1.1 Access to ARF option for holders of Buy-Out Bonds originating in DB Schemes

A change to the Revenue Commissioner's administrative procedures, effective from 22 June 2016, means that former defined benefit scheme members whose benefits were transferred to a buy-out bond may now access an Approved Retirement Fund ("ARF") rather than being restricted to the purchase of an annuity.

AC Comment: This change has been welcomed by the pensions industry. The Minister for Finance noted that the change would particularly impact on individuals with buy-out bonds whose defined benefit scheme had been wound up.

1.2 Report of Interdepartmental Group on Fuller Working Lives Published

The Minister for Public Expenditure and Reform, Paschal Donohoe, published the Report of the Interdepartmental Group on Fuller Working Lives, chaired by his Department, on 12 August 2016. The report was prepared by a working group established to consider policy around retirement age in the public and private sectors.

The working group was established as a result of people living longer, more active and healthier lives in addition to the demographic pressures associated with an ageing population. Expenditure on State pensions and relevant supplementary payments is set to rise from €7 billion in 2016 to €8.7 billion in 2026. This is despite the increase in the State pension age from 66 to 67 in 2021 (and the further planned increase to age 68 in 2028).

It noted that in a positive aging environment, workers should be facilitated by employers with the option to work beyond normal retirement age in a flexible, certain manner. The group also recognised that appropriate supports for older workers (such as training) may be needed to enable them to be active participants in the labour market and that the State, employers and workers themselves all had responsibilities in this area.

AC Comment: This report is the most recent attempt to examine the implications arising from retirement ages and make recommendations on appropriate policy frameworks to address these issues.


2.1 Pensions Authority pursues District Court action for failure to supply information

A company has been fined €100 in the District Court for failing to comply with a statutory request made by the Pensions Authority (the "Authority") under section 18 of the Pensions Act. The Authority had requested information and documentation in relation to pension deductions from employees' wages and payments made to the pension scheme following allegations that monies were not being remitted to the scheme. The information was not provided. Costs were awarded against the company and one of the directors of the company was convicted.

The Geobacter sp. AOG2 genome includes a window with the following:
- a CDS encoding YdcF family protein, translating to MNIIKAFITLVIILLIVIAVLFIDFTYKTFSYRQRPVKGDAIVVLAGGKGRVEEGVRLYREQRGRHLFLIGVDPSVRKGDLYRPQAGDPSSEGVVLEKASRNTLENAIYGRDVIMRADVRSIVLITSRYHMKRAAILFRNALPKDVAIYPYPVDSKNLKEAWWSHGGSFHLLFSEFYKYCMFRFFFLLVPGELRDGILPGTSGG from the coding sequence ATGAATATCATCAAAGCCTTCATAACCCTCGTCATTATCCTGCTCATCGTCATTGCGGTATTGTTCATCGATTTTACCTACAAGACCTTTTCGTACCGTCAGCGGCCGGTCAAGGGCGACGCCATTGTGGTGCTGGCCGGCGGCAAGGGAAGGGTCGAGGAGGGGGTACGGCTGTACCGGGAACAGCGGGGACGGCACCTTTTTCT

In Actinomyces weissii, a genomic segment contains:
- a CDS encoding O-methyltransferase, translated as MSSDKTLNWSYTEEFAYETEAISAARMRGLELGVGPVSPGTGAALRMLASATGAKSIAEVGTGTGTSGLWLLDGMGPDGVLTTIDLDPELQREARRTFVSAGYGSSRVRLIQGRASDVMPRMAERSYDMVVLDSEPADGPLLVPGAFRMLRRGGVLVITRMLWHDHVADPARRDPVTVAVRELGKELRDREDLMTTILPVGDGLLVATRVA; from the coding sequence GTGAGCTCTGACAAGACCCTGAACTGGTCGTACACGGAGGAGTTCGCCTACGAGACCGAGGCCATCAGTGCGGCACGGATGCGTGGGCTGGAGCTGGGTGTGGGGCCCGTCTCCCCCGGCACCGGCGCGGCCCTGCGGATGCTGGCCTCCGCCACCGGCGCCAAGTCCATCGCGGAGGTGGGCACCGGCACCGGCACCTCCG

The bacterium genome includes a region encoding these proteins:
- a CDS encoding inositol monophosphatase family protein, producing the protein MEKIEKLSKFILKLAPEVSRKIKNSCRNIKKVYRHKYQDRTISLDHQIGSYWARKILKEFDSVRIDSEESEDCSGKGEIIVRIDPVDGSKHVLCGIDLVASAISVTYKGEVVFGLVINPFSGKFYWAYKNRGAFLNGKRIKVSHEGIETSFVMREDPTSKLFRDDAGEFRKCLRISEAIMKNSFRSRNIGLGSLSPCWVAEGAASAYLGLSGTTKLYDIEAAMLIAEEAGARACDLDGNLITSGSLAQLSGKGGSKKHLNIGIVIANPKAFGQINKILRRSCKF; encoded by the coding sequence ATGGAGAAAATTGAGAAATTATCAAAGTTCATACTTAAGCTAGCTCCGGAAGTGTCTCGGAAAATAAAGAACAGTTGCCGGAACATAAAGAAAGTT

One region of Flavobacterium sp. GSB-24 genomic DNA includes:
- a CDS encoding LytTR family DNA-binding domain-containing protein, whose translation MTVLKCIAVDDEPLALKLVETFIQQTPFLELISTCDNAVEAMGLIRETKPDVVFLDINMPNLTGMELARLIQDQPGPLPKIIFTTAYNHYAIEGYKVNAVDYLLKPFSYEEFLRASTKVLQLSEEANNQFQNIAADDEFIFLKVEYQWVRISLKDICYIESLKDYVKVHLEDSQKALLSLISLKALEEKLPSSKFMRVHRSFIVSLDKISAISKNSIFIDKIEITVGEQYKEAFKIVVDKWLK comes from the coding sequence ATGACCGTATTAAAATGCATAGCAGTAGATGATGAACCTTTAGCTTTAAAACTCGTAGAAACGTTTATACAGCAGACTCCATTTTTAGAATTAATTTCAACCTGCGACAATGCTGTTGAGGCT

AC Comment: The conviction demonstrates that the Authority regards non-compliance with requests to provide information as a serious matter. Failures in compliance may result in fines to both companies and directors and to criminal convictions of directors.

2.2 UK Court of Appeal orders reference to ECJ on Insolvency Directive

Article 8 of the EU Insolvency Directive requires national governments to take the "necessary measures" to protect the interests of employees and former employees in relation to rights under pension schemes. The Irish government has sought to meet this requirement by the establishment of the Pensions Insolvency Payments Scheme ("PIPS"). In the UK, the Pension Protection Fund (the "PPF") was established.

In Hampshire v Board of the Pension Protection Fund, the claimant was a member of a defined benefit scheme. After the sponsoring employer of the scheme became insolvent, the scheme entered a PPF assessment period. The member argued that the combined impact of the PPF compensation cap and non-indexation of certain benefits reduced his pension to less than 50% of his accrued rights and that this was contrary to Article 8.

The Court of Appeal of England and Wales found that capping provisions under the PPF legislation had not correctly or adequately transposed the provisions of Article 8. However, as it acknowledged the position was not clear, it referred the question to the Court of Justice of the European Union ("CJEU") for review.

AC Comment: Clarification on this point is unlikely to issue for some time but may cast doubt on the PIPS solution, forcing the Irish Government to rethink insolvency protection.

2.3 Use of age limits in police force objectively justifiable - Advocate General

The Advocate General of the CJEU (the "AG") has opined that a national law imposing an upper age limit of 35 to enter the Basque police force is compliant with EU law as it is "strictly necessary to restore an age structure that will no longer threaten the operational capacity and correct functioning of police services". The retirement age of Basque police officers is 59 or 60, with an option to be placed on reduced hours duties from the age of 56.

AC Comment: Whilst it is not binding, the opinion of an AG informs the eventual judgment of the Court. The AG's emphasis on the need to consider operational requirements in the context of a largely aging workforce may be helpful for employers seeking to respond to the changing needs of an aging workforce and expands the available objective justifications for mandatory age limits.

This article contains a general summary of developments and is not a complete or definitive statement of the law. Specific legal advice should be obtained where appropriate.